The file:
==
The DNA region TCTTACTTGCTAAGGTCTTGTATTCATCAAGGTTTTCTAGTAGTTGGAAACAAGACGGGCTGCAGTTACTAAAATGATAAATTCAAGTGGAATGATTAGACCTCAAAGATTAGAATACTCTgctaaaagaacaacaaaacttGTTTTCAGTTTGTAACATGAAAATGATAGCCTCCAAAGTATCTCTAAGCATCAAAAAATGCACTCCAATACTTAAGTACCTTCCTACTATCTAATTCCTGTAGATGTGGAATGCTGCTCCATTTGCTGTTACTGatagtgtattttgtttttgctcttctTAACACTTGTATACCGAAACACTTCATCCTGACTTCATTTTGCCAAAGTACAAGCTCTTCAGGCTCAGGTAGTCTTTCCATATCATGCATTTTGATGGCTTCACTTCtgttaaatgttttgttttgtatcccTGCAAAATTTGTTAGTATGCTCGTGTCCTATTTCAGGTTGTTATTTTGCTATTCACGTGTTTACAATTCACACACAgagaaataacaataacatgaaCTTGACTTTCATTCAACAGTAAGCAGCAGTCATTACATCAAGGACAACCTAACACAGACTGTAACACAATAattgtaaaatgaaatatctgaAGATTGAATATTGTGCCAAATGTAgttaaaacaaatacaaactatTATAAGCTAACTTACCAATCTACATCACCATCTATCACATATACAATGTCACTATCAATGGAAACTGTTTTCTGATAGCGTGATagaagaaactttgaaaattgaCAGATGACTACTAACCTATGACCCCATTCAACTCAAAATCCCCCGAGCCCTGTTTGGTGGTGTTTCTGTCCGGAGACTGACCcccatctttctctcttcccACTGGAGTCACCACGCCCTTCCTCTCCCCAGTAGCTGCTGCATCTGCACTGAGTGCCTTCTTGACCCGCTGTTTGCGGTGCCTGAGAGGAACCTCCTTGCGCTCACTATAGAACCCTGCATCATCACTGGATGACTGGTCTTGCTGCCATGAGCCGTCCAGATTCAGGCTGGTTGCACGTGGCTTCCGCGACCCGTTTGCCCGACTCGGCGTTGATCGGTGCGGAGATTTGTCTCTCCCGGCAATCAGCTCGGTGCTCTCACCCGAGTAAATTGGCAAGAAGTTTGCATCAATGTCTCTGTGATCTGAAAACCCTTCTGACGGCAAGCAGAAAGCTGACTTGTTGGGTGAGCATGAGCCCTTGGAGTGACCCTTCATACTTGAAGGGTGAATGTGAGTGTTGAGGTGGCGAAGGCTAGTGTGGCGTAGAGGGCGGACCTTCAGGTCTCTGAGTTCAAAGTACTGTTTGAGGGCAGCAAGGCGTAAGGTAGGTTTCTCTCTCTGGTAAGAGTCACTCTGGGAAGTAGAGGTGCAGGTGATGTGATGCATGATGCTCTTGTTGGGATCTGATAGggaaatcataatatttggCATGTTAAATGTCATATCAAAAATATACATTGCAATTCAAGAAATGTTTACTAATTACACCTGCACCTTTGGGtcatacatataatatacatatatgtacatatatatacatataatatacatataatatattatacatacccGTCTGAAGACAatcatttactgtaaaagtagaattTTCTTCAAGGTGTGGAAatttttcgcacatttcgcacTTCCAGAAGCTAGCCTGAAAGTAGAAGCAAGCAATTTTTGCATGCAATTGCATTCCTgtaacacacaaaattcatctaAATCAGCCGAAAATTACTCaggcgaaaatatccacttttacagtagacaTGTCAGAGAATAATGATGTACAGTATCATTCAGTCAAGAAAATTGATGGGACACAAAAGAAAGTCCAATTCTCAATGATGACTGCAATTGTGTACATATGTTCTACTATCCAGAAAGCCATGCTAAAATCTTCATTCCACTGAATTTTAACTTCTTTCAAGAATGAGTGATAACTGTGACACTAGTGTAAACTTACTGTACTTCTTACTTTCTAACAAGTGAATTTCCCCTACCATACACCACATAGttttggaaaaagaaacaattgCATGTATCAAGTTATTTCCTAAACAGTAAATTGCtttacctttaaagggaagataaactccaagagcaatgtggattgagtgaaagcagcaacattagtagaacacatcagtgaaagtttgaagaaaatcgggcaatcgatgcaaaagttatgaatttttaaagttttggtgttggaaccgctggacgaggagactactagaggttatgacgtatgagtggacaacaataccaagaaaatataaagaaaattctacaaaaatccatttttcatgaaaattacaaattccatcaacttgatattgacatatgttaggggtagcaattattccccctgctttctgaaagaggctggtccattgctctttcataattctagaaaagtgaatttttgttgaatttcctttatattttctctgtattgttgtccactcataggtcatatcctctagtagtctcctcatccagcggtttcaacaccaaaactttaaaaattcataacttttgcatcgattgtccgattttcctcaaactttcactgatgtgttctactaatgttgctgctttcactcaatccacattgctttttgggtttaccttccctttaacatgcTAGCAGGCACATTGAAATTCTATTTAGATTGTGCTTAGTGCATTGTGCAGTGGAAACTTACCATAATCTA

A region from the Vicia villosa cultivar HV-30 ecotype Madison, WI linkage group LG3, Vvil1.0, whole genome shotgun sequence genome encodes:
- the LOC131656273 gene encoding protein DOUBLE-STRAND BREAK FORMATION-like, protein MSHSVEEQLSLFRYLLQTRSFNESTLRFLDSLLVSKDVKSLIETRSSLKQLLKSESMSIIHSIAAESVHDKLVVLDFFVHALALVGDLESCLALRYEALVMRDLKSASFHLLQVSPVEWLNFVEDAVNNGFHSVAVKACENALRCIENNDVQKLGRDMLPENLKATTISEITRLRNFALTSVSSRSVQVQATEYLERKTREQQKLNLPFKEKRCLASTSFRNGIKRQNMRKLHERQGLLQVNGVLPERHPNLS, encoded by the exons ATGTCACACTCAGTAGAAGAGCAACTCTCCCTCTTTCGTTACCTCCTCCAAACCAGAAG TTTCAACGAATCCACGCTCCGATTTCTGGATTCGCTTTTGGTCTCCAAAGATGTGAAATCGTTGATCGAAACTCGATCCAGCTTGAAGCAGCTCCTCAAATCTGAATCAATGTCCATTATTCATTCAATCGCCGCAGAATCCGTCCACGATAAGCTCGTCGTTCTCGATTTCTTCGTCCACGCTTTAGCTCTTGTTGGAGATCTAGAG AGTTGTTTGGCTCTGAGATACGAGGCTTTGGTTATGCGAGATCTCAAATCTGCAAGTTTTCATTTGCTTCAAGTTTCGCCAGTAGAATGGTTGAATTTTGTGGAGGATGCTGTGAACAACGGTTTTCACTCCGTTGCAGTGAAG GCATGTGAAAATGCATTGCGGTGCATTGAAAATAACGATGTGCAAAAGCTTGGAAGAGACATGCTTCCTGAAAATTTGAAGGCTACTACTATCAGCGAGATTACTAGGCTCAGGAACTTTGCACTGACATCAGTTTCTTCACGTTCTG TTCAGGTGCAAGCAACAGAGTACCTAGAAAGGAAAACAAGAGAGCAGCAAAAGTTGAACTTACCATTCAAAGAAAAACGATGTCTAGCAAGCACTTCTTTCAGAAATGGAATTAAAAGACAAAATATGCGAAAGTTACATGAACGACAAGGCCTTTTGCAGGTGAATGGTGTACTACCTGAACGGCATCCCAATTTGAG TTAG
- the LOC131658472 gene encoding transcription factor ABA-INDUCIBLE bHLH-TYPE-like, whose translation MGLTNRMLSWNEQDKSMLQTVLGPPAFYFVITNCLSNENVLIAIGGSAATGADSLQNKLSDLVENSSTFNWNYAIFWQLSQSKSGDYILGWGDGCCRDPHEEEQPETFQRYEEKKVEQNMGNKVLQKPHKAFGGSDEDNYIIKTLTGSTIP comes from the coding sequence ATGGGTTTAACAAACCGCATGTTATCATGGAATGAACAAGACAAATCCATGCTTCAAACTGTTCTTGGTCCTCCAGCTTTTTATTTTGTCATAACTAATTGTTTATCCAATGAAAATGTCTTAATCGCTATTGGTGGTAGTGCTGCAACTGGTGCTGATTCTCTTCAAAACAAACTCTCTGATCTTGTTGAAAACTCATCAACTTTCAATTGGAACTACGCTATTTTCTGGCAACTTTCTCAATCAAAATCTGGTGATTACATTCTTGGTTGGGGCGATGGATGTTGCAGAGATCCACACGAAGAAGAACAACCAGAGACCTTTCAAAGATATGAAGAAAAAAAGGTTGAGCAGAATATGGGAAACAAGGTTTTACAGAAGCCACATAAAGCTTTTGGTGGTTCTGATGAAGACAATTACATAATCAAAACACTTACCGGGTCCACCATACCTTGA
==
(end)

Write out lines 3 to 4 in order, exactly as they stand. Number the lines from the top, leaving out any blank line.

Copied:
- the LOC131656273 gene encoding protein DOUBLE-STRAND BREAK FORMATION-like, protein MSHSVEEQLSLFRYLLQTRSFNESTLRFLDSLLVSKDVKSLIETRSSLKQLLKSESMSIIHSIAAESVHDKLVVLDFFVHALALVGDLESCLALRYEALVMRDLKSASFHLLQVSPVEWLNFVEDAVNNGFHSVAVKACENALRCIENNDVQKLGRDMLPENLKATTISEITRLRNFALTSVSSRSVQVQATEYLERKTREQQKLNLPFKEKRCLASTSFRNGIKRQNMRKLHERQGLLQVNGVLPERHPNLS, encoded by the exons ATGTCACACTCAGTAGAAGAGCAACTCTCCCTCTTTCGTTACCTCCTCCAAACCAGAAG TTTCAACGAATCCACGCTCCGATTTCTGGATTCGCTTTTGGTCTCCAAAGATGTGAAATCGTTGATCGAAACTCGATCCAGCTTGAAGCAGCTCCTCAAATCTGAATCAATGTCCATTATTCATTCAATCGCCGCAGAATCCGTCCACGATAAGCTCGTCGTTCTCGATTTCTTCGTCCACGCTTTAGCTCTTGTTGGAGATCTAGAG AGTTGTTTGGCTCTGAGATACGAGGCTTTGGTTATGCGAGATCTCAAATCTGCAAGTTTTCATTTGCTTCAAGTTTCGCCAGTAGAATGGTTGAATTTTGTGGAGGATGCTGTGAACAACGGTTTTCACTCCGTTGCAGTGAAG GCATGTGAAAATGCATTGCGGTGCATTGAAAATAACGATGTGCAAAAGCTTGGAAGAGACATGCTTCCTGAAAATTTGAAGGCTACTACTATCAGCGAGATTACTAGGCTCAGGAACTTTGCACTGACATCAGTTTCTTCACGTTCTG TTCAGGTGCAAGCAACAGAGTACCTAGAAAGGAAAACAAGAGAGCAGCAAAAGTTGAACTTACCATTCAAAGAAAAACGATGTCTAGCAAGCACTTCTTTCAGAAATGGAATTAAAAGACAAAATATGCGAAAGTTACATGAACGACAAGGCCTTTTGCAGGTGAATGGTGTACTACCTGAACGGCATCCCAATTTGAG TTAG
- the LOC131658472 gene encoding transcription factor ABA-INDUCIBLE bHLH-TYPE-like, whose translation MGLTNRMLSWNEQDKSMLQTVLGPPAFYFVITNCLSNENVLIAIGGSAATGADSLQNKLSDLVENSSTFNWNYAIFWQLSQSKSGDYILGWGDGCCRDPHEEEQPETFQRYEEKKVEQNMGNKVLQKPHKAFGGSDEDNYIIKTLTGSTIP comes from the coding sequence ATGGGTTTAACAAACCGCATGTTATCATGGAATGAACAAGACAAATCCATGCTTCAAACTGTTCTTGGTCCTCCAGCTTTTTATTTTGTCATAACTAATTGTTTATCCAATGAAAATGTCTTAATCGCTATTGGTGGTAGTGCTGCAACTGGTGCTGATTCTCTTCAAAACAAACTCTCTGATCTTGTTGAAAACTCATCAACTTTCAATTGGAACTACGCTATTTTCTGGCAACTTTCTCAATCAAAATCTGGTGATTACATTCTTGGTTGGGGCGATGGATGTTGCAGAGATCCACACGAAGAAGAACAACCAGAGACCTTTCAAAGATATGAAGAAAAAAAGGTTGAGCAGAATATGGGAAACAAGGTTTTACAGAAGCCACATAAAGCTTTTGGTGGTTCTGATGAAGACAATTACATAATCAAAACACTTACCGGGTCCACCATACCTTGA